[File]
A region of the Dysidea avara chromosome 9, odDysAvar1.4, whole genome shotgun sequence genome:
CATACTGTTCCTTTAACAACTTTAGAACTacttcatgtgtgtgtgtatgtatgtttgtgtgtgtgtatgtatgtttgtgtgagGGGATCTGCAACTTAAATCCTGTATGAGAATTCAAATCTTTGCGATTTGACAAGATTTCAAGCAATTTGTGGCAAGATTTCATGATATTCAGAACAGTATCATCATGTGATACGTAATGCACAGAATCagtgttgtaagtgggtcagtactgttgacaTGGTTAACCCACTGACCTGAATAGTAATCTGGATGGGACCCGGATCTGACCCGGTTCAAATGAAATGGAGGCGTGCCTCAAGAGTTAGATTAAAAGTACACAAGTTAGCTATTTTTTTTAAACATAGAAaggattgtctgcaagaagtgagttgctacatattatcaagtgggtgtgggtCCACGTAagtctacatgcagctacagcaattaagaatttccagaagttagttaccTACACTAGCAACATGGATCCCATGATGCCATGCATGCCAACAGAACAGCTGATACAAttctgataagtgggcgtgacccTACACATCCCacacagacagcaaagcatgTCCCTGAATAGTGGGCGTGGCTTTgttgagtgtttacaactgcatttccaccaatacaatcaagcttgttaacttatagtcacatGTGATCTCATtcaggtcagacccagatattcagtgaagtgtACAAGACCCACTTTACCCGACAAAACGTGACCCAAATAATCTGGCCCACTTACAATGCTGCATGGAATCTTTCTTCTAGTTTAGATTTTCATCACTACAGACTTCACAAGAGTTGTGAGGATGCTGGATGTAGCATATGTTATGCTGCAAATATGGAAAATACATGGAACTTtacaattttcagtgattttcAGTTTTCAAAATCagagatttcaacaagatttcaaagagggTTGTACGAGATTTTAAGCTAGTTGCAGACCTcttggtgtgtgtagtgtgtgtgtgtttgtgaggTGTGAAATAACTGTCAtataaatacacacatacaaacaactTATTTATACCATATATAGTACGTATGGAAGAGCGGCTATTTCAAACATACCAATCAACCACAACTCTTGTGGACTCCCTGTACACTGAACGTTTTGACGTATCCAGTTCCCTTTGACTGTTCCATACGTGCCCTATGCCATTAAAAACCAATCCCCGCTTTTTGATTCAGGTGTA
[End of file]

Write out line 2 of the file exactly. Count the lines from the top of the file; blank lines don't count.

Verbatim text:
CATACTGTTCCTTTAACAACTTTAGAACTacttcatgtgtgtgtgtatgtatgtttgtgtgtgtgtatgtatgtttgtgtgagGGGATCTGCAACTTAAATCCTGTATGAGAATTCAAATCTTTGCGATTTGACAAGATTTCAAGCAATTTGTGGCAAGATTTCATGATATTCAGAACAGTATCATCATGTGATACGTAATGCACAGAATCagtgttgtaagtgggtcagtactgttgacaTGGTTAACCCACTGACCTGAATAGTAATCTGGATGGGACCCGGATCTGACCCGGTTCAAATGAAATGGAGGCGTGCCTCAAGAGTTAGATTAAAAGTACACAAGTTAGCTATTTTTTTTAAACATAGAAaggattgtctgcaagaagtgagttgctacatattatcaagtgggtgtgggtCCACGTAagtctacatgcagctacagcaattaagaatttccagaagttagttaccTACACTAGCAACATGGATCCCATGATGCCATGCATGCCAACAGAACAGCTGATACAAttctgataagtgggcgtgacccTACACATCCCacacagacagcaaagcatgTCCCTGAATAGTGGGCGTGGCTTTgttgagtgtttacaactgcatttccaccaatacaatcaagcttgttaacttatagtcacatGTGATCTCATtcaggtcagacccagatattcagtgaagtgtACAAGACCCACTTTACCCGACAAAACGTGACCCAAATAATCTGGCCCACTTACAATGCTGCATGGAATCTTTCTTCTAGTTTAGATTTTCATCACTACAGACTTCACAAGAGTTGTGAGGATGCTGGATGTAGCATATGTTATGCTGCAAATATGGAAAATACATGGAACTTtacaattttcagtgattttcAGTTTTCAAAATCagagatttcaacaagatttcaaagagggTTGTACGAGATTTTAAGCTAGTTGCAGACCTcttggtgtgtgtagtgtgtgtgtgtttgtgaggTGTGAAATAACTGTCAtataaatacacacatacaaacaactTATTTATACCATATATAGTACGTATGGAAGAGCGGCTATTTCAAACATACCAATCAACCACAACTCTTGTGGACTCCCTGTACACTGAACGTTTTGACGTATCCAGTTCCCTTTGACTGTTCCATACGTGCCCTATGCCATTAAAAACCAATCCCCGCTTTTTGATTCAGGTGTA